11016317_m-leapIt seems that everything I write here lately  (all three posts of it so far)  is mostly about some dilemma I’m having.  The last post was about what to reveal and what to keep private.   This post is about knowing when you’re ready to do something more or different than what you’re doing now.   It’s the decision I’m struggling with at the moment,  and I figured the questions I’m asking myself might be useful to others who are in the same boat.

Here, in a nutshell,  is the dilemma I’m having.

I have a full time job.  It’s a decent job.   I get to do some fun things,  I have a great deal of freedom in what I do and how I get it done.   There are things I would change of course,  but it’s not the worst job in the world.    A lot of what I’m doing now,  as far as writing and speaking,  have come about as a result of this job,  so I can’t say it’s exactly holding me back.     And yet,  I can’t say it’s really pushing me forward at this point either.    I’m to the point where there are opportunities appearing that could lead to me having my own business and being my own boss.   Realistically,  it’s entirely possible.

Recently,  I wrote a post about believing in your dreams even when everyone is telling you no for another blog I write.    The gist of the post was that there will always be people who will tell you not to take a chance,  who will always advocate for playing it safe.    My advice was to follow your dream anyway,  and to try despite what others might be saying to caution you against taking that chance.    I meant what I wrote,  and I still believe it.  My problem is that I’m not sure what to do when the person who is cautioning me against making the leap is myself.

It’s not that I don’t believe in my skills,  I know I have ability and talent.  I know I can learn new things.  I believe I could sell myself  using the skills I’ve developed selling on behalf of others.   I really think I have resources and talents that are as yet untapped,  and I’d like to explore them.   The thought of being able to write and help people learn and to guide and mold my career subject to my own whims and not the whims of others is very enticing.   I also, having many friends and acquaintances who run their own businesses,  know that being your own boss isn’t all skittles and beer.  Running your own business can be stressful and sleepless, and require long hours of work.  I’m prepared for that.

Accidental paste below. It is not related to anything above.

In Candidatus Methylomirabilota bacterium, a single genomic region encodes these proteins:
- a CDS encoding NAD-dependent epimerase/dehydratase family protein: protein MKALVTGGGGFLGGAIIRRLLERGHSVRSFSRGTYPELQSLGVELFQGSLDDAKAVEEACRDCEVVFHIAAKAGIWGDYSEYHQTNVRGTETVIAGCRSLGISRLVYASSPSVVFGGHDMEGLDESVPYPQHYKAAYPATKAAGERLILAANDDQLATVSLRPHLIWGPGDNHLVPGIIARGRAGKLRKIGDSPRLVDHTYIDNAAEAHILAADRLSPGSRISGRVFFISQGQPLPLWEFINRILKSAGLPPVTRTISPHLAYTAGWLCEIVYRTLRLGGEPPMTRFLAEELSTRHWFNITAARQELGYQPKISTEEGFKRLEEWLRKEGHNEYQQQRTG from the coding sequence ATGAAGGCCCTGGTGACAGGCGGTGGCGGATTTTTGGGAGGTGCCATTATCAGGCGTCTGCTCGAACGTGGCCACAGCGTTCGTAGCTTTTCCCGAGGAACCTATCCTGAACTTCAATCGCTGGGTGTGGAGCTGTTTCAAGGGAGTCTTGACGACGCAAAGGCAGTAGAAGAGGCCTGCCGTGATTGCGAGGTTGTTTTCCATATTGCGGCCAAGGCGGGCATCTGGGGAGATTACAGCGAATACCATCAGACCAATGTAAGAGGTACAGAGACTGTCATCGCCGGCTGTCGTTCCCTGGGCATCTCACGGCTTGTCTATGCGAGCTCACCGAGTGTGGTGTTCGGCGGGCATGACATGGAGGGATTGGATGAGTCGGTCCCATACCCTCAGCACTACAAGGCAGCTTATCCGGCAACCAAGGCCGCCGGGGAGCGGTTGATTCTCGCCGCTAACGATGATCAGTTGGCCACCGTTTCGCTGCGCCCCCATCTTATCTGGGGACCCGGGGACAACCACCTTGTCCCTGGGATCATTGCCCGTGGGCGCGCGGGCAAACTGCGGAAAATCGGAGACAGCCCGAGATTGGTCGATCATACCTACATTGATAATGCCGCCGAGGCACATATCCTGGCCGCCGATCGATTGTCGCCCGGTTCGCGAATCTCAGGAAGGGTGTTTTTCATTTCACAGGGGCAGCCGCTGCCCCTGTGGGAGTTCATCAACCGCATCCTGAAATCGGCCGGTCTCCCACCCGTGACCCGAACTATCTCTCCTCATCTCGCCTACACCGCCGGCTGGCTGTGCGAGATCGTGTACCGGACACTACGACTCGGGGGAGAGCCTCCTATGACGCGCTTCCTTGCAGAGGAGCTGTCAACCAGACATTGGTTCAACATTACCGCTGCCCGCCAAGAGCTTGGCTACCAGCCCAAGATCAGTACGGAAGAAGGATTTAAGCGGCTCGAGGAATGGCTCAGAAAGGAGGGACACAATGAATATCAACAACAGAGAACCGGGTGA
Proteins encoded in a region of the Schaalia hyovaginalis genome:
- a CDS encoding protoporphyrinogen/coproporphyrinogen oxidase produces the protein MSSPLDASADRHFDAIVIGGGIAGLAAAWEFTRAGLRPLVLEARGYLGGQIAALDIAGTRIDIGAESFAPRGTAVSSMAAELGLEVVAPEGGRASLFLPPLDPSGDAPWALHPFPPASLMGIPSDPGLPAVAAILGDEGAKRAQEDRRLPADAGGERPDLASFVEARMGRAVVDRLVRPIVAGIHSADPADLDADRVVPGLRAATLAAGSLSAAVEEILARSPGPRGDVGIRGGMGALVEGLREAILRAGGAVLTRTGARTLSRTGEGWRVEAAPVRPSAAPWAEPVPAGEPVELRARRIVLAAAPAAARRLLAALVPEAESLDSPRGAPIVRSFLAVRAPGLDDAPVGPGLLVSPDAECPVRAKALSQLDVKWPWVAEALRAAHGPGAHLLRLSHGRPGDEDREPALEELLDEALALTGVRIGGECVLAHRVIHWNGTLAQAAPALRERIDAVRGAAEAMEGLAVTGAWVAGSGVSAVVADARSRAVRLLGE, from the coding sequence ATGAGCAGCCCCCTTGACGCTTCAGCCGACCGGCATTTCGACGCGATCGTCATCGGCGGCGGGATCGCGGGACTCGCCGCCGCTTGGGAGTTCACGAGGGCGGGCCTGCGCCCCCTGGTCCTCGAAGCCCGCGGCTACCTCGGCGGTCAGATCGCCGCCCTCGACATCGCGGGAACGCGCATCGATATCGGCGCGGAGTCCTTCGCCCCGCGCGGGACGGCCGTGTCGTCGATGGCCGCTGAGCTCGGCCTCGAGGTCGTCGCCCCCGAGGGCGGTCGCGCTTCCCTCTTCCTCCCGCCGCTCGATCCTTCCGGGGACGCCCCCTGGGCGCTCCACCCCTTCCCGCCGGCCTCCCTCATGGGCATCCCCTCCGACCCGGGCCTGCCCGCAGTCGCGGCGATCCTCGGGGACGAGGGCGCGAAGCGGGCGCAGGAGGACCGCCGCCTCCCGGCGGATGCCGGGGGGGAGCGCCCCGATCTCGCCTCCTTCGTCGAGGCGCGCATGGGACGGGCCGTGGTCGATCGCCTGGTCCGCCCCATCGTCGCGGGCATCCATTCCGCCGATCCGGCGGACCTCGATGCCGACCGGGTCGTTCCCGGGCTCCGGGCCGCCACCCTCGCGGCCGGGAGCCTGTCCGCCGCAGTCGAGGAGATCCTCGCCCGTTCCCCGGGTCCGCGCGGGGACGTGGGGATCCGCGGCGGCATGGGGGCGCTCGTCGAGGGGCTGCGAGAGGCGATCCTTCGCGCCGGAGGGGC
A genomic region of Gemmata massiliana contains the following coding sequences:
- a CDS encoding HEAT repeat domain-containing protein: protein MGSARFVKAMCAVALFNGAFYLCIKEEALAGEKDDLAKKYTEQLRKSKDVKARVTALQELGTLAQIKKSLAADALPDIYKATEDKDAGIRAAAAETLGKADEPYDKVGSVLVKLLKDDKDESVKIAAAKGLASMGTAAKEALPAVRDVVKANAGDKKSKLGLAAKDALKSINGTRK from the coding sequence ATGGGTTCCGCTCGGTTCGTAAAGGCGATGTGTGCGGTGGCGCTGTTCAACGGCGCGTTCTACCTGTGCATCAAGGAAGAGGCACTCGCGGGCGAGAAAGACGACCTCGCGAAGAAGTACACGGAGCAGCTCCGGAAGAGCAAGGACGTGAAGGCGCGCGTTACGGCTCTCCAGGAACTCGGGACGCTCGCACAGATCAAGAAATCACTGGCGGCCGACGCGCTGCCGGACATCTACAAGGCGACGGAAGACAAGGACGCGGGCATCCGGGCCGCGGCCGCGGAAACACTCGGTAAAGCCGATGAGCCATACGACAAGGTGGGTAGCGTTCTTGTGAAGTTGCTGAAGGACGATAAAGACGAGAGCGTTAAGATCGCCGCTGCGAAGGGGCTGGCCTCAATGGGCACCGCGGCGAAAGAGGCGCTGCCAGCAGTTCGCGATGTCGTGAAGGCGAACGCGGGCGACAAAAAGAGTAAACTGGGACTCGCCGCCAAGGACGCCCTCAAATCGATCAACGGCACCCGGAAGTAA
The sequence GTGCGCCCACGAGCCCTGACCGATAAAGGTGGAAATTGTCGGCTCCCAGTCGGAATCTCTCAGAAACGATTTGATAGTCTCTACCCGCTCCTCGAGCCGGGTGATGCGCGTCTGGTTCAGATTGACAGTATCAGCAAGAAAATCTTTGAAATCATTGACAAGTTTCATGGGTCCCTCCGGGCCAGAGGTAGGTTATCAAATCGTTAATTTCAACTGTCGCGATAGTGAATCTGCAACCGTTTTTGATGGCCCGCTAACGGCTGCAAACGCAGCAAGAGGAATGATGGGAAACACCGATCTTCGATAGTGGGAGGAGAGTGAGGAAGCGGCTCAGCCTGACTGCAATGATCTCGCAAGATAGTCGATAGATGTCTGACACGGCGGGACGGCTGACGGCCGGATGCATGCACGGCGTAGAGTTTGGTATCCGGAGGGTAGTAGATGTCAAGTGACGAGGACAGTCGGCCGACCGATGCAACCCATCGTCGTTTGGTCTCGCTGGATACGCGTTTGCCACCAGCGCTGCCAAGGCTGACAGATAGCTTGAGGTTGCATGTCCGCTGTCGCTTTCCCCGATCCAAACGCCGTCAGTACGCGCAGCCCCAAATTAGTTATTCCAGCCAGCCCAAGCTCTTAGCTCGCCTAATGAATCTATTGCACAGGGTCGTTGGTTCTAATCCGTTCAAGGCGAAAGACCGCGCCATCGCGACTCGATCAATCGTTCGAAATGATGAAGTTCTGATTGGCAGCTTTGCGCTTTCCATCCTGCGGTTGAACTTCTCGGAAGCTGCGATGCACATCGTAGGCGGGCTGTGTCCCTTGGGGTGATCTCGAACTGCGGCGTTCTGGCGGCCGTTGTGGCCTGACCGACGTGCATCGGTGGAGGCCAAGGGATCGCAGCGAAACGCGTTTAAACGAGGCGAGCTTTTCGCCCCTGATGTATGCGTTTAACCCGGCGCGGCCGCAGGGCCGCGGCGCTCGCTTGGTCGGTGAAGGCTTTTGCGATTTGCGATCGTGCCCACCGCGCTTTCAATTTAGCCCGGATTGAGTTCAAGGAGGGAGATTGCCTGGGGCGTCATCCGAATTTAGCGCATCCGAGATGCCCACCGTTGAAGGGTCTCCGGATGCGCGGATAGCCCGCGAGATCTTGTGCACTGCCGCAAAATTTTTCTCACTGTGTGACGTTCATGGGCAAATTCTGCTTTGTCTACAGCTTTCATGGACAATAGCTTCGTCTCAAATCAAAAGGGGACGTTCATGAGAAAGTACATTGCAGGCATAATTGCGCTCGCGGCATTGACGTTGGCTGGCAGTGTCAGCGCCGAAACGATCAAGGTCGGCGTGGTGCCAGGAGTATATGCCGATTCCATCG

What I’m not prepared for is failure.   I’ve been down and out broke and starving and I don’t want to be there again.   I can build up my savings,  but that’s the only safety net I have.    I can’t look to my family for money,  I don’t have a husband to contribute a second income while I get myself on my feet.   If I do this,  I’m on my own.    If it all goes pear shaped,  and I end up living in a van down by the river,  I’ll have no one to blame but myself.     Just like that,  my lizard brain starts hissing at me that it’s too big a risk,  that I’d be on a tightrope, and it’s better to stay safe and have a steady income than to try something that could implode spectacularly.   Just like that I’m awake at four in the morning worrying over the collapse of something I haven’t even started yet.

Here’s the part where I throw myself on the mercy of those of you who have started your own businesses –  what did you do when ol’ lizard brain started messing with you?   What made you believe you could succeed?  Did you have a safety net in case you failed?

Odds are,  at some point,  I’m going to make the leap.   I’d just really love to be sure that the cliff won’t crumble when I reach the other side.